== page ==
poverty-microfinanceNick LeRoy: The problem here is doing something that would / could get a reaction without killing your brand. My gut reaction would be to something controversial that would get people worked up and vocal about illegal immigration and healthcare…

Chris Dyson: Find people who have a similar objective to your own such as local politicians, celebrities or business people who have established social media and press profiles. Reach out and ask them for the opportunity to receive exclusive access to your new piece of content before it’s full launch and ask for quotes or interviews for your documentaries, website & research papers. You could also draft a politician/celebrity who is currently promoting their own health/poverty agenda and point out to them how your own work compliments their own ideologies.

Pete Attia: Find industry experts that have written about the issues and ask to interview them for your documentary or paper.

Debra Mastaler: I have two words here: Sally Struthers. Focus on her involvement with the Child Fund: she was one of the very first celebrities to fully support the organization through extensive print, radio and TV spots. Her involvement and how they used her were the subject of many studies and papers, so they’d be a great model to emulate. I like to look at what’s been done and what’s successful for ideas and inspiration.

Jo Turnbull: For the egobait post I would clarify any myths around poverty for example: Did you know that x % of people who live in poverty suffer x% more health problems or did you know x% of that those living on the poverty line have all gone to good colleges. Top 10 poverty related health issues busted

4. Author who wants to only sell books online

A magnifying glass on top of some booksChris Dyson: Create an ebook interviewing other writers about their passion or offer advice such as their working practices – how to fight writer’s block for example. Once the ebook is complete create a method for people to sign up for more information by using something like a launchrock page and contact the interviewees asking for their help promoting the launch. When the book is launched give the book away for free but setup something like pay with a tweet to help gain more traction on social media.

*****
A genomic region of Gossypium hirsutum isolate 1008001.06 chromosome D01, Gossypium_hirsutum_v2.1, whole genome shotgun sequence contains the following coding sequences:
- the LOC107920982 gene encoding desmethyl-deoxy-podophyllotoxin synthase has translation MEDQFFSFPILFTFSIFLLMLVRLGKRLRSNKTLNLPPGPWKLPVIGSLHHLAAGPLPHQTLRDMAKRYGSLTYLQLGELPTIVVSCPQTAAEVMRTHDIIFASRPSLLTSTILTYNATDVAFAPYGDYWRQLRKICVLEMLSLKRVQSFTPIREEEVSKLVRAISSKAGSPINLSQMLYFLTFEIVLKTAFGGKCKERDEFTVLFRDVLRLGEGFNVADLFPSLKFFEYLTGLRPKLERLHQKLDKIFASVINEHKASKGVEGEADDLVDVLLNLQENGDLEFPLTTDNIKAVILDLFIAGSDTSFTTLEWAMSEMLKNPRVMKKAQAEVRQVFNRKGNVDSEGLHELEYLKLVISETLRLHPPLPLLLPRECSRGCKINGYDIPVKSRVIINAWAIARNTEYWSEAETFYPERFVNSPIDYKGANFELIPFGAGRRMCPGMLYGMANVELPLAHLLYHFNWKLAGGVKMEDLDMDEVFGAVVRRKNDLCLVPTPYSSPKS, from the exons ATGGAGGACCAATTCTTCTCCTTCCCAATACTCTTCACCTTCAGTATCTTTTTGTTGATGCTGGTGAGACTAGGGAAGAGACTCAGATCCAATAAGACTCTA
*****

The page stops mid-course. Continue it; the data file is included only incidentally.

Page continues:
Pete Attia: This is actually Alessio Madeyski’s tactic where I believe he got a link from Seth Godin out of it. Find other well respected authors and get their books translated in other languages for them and then post them on your own site.

Gaz Copeland: Book review posts, tweeting quotes from the author maybe.

5. Pest control! (this is my favorite one to think about since I’m terrified of spiders)

spiderwebChris Dyson: Negative Egobait…. 50 Celebrities that look like rats? 😉

Pete Attia: Man, that’s a tough one. The only thing I can really think of is doing infographics on the negative effects of having specific bugs live in your home and use data from different insectologists’ studies. Then when it’s created you can show them have you’ve used their data. Since it’s their own information, they’re more inclined to link to it or promote it in some fashion. Plus you’d still have an infographic, so if it didn’t work out, you could still promote it on its own.

Debra Mastaler: Bugs, snakes and birds don’t bother me but I am alligators. Another reason not to move to Florida 🙂 This one is easy IMO, I would do a little utility searching using “.edu + your bug keyword” and find ideas, sources and backlinks.

Jo Turnbull: Maybe here, play on people’s fear by writing some great posts on home help sites: “Face your fear and banish those spiders from your home for good in 5 simple ways” “3 Ways To Prevent a Cockroach Infestation” “How you are encouraging more pests to live in your house””5 reasons why spiders are good for a home ”

6. Outdoor fabrics and furniture

Gaz Copeland: Maybe creating features on specific properties. If you’re a local business featuring local bars and restraints with great outdoor areas would be a good place to start. If you’re bigger than that maybe looking through images of iconic houses (PlayBoy Mansion, The White House, etc) and creating features on that.


Well, I have to say that if you get through all of this and you still aren’t inspired, you should take a deep breath and read the examples again. I’m happy to see that there’s a lot of agreement about egobait.

Egobait can be done to death (but hey, it works well!) but there are many takeaways from successful campaigns. Thanks again to everyone for taking the time to contribute!

Image Credit: 123RF Stock Photos